Where will you hide? Geotagging won”t let you

Posted on May 14, 2010 in Sci-Tech

Udit Dave:

Cell phones have become the heart and soul of millions of people world-wide, combining dozens of features formerly found separately or on PCs.

What’s next? What technology will they miniaturize and cram into the tiny phones we all carry around? We can’t possibly think of what they are up to.

Another way of looking at it is, how will existing technologies be “combined” to produce powerful new features we can all use?

One such new advancement is Geotagging or Geocoding.

Geotagging, also known as geocoding, is the insertion of latitude and longitude data into a file or document, such as a digital photograph. In the same way that the time and date are encoded into digital photos, data that records the location where the picture was taken can also be added automatically using existing standard file formats like JPEG.

Geotagging isn’t just for experts. Consumers do it, too. Flickr added geotagging in August. It works by showing you a satellite view or map of any place on Earth, plus thumbnails of your uploaded photos. By dragging and dropping each thumbnail onto the location on the map where it was taken, Flickr geocodes it.

A product called the Jelbert GeoTagger attaches to a digital camera’s flash shoe. When you take a picture, the GeoTagger captures the location via GPS — even the direction the lens is pointed using an internal compass. Later, you can use third-party software to merge all that data with the picture files themselves. It requires that you buy a GPS receiver.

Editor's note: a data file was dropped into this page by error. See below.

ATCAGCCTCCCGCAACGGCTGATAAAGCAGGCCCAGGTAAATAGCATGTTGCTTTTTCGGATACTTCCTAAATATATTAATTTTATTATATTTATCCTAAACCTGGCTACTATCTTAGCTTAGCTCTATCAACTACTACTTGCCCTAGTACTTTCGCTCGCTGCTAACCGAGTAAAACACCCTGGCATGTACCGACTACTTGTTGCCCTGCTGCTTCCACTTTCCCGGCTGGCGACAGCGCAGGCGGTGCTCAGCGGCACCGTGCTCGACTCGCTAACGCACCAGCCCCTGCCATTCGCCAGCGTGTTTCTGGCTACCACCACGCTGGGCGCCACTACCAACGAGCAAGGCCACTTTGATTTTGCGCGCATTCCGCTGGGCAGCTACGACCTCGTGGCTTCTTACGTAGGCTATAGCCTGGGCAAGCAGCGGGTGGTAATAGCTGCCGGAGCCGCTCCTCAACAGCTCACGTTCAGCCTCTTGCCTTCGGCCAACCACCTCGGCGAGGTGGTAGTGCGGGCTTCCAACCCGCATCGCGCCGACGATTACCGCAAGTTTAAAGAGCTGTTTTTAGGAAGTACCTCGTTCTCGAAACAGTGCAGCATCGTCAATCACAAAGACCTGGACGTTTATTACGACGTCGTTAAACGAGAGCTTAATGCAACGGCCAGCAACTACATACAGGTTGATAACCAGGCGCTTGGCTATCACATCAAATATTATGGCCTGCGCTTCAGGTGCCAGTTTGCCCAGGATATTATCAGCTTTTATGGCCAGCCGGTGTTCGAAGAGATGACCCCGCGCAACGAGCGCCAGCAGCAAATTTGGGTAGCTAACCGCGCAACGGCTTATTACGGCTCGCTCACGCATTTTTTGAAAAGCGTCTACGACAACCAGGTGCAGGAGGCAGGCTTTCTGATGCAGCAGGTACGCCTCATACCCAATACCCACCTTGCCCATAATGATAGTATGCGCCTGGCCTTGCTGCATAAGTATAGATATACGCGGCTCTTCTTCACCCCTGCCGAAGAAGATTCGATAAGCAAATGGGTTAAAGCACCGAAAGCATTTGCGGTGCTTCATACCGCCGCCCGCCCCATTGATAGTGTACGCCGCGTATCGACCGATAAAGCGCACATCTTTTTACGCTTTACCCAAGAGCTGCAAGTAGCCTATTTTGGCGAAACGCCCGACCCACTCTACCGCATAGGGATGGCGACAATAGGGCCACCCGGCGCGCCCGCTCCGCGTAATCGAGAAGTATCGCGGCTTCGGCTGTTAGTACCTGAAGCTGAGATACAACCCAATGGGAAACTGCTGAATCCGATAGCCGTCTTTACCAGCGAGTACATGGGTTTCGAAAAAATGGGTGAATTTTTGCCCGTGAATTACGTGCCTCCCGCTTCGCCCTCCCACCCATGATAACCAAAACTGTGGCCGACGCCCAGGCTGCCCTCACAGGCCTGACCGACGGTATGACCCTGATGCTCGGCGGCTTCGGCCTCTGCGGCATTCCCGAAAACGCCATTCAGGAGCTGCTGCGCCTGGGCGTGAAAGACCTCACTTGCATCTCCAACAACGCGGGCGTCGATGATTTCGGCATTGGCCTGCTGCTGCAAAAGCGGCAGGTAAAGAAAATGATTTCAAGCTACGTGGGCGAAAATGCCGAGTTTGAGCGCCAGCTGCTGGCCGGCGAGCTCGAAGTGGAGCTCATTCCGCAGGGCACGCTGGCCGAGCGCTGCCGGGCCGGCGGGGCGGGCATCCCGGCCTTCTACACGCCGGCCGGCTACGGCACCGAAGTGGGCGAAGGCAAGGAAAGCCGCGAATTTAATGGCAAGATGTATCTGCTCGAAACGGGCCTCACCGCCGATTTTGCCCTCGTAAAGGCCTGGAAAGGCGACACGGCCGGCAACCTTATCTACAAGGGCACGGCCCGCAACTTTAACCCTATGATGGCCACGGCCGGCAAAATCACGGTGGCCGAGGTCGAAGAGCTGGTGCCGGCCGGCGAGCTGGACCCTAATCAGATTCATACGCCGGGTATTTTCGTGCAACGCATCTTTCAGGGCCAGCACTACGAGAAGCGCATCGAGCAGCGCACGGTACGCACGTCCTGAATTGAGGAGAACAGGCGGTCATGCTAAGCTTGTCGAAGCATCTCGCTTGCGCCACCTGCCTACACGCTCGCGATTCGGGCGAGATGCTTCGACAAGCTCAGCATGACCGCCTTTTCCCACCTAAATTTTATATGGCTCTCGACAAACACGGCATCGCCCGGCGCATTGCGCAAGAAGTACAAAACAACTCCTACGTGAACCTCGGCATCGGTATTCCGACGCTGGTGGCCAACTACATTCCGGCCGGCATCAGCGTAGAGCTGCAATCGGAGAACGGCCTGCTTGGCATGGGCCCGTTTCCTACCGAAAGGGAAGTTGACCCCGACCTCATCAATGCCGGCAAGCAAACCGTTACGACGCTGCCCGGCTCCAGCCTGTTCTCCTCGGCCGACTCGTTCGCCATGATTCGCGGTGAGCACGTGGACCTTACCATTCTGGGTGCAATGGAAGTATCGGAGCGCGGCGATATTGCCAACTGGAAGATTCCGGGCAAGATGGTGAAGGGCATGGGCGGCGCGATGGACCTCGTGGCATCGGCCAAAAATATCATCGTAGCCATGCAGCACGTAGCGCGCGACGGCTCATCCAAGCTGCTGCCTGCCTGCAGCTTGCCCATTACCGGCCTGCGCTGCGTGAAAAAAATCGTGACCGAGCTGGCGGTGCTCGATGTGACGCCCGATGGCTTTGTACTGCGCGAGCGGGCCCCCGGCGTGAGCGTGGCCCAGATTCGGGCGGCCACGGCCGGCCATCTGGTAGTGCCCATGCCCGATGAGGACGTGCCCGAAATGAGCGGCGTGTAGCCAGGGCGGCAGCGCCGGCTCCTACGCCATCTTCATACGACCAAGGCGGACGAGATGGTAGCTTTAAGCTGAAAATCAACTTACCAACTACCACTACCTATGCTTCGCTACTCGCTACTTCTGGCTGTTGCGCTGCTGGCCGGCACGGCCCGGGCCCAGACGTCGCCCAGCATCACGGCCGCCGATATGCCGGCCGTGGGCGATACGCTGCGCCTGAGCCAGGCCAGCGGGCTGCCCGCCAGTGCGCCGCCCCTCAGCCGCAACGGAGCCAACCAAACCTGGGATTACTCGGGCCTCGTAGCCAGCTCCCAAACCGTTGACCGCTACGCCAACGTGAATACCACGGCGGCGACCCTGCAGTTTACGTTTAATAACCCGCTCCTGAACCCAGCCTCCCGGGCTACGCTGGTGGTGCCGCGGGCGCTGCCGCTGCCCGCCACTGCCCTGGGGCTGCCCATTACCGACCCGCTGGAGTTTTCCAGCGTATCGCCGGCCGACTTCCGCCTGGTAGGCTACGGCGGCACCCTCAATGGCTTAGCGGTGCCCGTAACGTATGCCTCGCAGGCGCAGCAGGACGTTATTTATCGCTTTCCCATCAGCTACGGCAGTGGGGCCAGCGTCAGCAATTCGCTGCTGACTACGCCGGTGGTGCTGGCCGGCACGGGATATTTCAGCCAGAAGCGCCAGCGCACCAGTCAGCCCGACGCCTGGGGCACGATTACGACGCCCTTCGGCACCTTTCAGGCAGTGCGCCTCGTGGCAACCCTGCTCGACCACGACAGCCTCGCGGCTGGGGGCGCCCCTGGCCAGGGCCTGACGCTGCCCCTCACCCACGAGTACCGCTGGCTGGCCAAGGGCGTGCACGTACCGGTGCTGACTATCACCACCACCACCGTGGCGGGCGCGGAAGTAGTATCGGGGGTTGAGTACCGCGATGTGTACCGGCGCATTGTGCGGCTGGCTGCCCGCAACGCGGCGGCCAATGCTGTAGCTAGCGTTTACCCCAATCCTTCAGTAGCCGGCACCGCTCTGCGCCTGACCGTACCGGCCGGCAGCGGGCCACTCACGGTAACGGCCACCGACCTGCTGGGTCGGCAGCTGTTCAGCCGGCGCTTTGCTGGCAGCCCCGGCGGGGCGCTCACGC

Almost all mid-to-high range of camera phones already sport built-in GPS. The GPS functions in these phones aren’t hooked up to autogeolocating functions, however, but adding GPS to phones is the first step.

Another new advancement from ZoneTag, which is being developed by Yahoo Research and is already available online, is designed to help you tag photos for Flickr and upload them all from your phone. Compatible Motorola or Nokia phone (Series 60 V2, Series 60 V3 phones).

With all this happening, Microsoft Corp. unveiled a research project at its TechFest event that identifies your location using the picture itself. The idea is that thousands — potentially millions — of “landmarks” in a given city are indexed in a database and associated with exact coordinates. By taking a picture of one of the landmarks with your camera phone, the software sends that picture via your phone’s data connection for processing. A remote mega-computer quickly identifies the building, and sends back location information to your phone about the specific location.

With this happening an innovative application of geocoding, is trying to be implemented in the field of journalism, news houses have started an attempt to geocode all of their articles so that users can precisely choose the area corresponding to which they want the news. More applications can be in the field of shopping, entertainment, travelling info and probably every other thing that requires a location.

Geotagging is perfect for a digital camera or camera phone to always know its location, and automatically and instantly add the exact location to a picture’s metadata, just like time and date are now added to all the photos you currently take. Location information can later be used to do a number of powerful and cool things.

This can be possible only if, handset makers, software developers, carriers and others all work together to support the cause of geocoding. Individual efforts will produce results much later and also wouldn’t be as appealing as a combined effort.

But whatever be the outcome of these technologies, it is quite overwhelming the way location technologies are progressing each day and some day it will be too difficult for someone to hide…!!!


The writer is a Sci-Tech correspondent of Youth Ki Awaaz and believes in disseminating as much knowledge as he can about technology.